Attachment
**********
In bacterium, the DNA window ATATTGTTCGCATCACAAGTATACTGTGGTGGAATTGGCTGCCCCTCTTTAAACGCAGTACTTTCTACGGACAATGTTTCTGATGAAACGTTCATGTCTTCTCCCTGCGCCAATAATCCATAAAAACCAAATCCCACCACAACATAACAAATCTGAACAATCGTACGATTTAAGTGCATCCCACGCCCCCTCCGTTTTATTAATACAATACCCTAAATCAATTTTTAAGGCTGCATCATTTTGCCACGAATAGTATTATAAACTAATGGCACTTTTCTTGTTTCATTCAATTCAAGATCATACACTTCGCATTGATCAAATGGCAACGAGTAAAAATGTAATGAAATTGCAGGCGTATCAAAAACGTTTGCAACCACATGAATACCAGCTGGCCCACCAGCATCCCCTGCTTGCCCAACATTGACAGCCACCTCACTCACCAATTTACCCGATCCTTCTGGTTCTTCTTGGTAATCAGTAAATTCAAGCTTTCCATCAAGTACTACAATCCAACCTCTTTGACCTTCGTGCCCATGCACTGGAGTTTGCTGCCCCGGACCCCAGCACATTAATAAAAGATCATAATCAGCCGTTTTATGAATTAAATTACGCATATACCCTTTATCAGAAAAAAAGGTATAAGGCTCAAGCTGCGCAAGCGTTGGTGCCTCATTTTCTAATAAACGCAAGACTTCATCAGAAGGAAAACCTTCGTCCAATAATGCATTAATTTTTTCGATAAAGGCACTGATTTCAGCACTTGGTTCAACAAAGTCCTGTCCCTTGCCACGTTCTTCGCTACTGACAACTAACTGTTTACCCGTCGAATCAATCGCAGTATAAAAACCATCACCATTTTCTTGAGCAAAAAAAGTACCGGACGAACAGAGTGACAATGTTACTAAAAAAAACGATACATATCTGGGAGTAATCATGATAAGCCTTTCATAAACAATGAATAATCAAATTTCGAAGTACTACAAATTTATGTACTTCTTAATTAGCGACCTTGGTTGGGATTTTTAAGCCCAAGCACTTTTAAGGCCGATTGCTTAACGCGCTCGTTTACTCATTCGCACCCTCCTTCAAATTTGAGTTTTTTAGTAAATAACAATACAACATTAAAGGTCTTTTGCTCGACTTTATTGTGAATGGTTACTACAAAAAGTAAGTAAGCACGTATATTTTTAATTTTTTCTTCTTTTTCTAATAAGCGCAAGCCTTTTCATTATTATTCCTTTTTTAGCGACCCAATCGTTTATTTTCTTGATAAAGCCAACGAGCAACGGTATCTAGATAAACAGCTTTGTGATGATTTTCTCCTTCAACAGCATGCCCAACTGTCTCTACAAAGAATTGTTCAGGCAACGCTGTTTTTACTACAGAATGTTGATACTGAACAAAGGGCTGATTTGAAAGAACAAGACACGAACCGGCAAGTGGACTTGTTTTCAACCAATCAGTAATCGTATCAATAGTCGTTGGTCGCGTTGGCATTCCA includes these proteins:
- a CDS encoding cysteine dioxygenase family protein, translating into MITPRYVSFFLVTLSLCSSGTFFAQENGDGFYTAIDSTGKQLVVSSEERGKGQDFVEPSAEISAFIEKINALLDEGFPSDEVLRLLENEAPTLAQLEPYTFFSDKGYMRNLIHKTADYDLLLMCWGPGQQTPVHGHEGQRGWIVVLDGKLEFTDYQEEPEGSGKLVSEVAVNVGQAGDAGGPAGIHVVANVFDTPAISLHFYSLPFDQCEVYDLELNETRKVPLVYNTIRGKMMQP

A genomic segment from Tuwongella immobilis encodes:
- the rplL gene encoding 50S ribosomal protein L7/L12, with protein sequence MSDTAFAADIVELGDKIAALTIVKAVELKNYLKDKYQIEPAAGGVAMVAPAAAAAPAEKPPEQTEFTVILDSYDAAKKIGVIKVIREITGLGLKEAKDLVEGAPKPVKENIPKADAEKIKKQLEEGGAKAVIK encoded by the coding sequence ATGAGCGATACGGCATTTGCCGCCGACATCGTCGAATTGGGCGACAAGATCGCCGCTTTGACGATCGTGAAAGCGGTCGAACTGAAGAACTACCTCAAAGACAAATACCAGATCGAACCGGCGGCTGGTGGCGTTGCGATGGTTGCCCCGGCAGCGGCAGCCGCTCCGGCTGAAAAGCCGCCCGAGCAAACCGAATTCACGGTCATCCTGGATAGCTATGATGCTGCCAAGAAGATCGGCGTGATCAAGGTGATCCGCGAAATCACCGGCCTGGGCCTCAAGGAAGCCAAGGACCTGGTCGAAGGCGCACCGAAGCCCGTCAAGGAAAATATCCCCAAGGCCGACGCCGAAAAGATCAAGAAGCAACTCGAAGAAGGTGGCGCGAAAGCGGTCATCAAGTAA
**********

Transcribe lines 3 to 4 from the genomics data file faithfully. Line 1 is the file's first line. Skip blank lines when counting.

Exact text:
A genomic segment from Tuwongella immobilis encodes:
- the rplL gene encoding 50S ribosomal protein L7/L12, with protein sequence MSDTAFAADIVELGDKIAALTIVKAVELKNYLKDKYQIEPAAGGVAMVAPAAAAAPAEKPPEQTEFTVILDSYDAAKKIGVIKVIREITGLGLKEAKDLVEGAPKPVKENIPKADAEKIKKQLEEGGAKAVIK encoded by the coding sequence ATGAGCGATACGGCATTTGCCGCCGACATCGTCGAATTGGGCGACAAGATCGCCGCTTTGACGATCGTGAAAGCGGTCGAACTGAAGAACTACCTCAAAGACAAATACCAGATCGAACCGGCGGCTGGTGGCGTTGCGATGGTTGCCCCGGCAGCGGCAGCCGCTCCGGCTGAAAAGCCGCCCGAGCAAACCGAATTCACGGTCATCCTGGATAGCTATGATGCTGCCAAGAAGATCGGCGTGATCAAGGTGATCCGCGAAATCACCGGCCTGGGCCTCAAGGAAGCCAAGGACCTGGTCGAAGGCGCACCGAAGCCCGTCAAGGAAAATATCCCCAAGGCCGACGCCGAAAAGATCAAGAAGCAACTCGAAGAAGGTGGCGCGAAAGCGGTCATCAAGTAA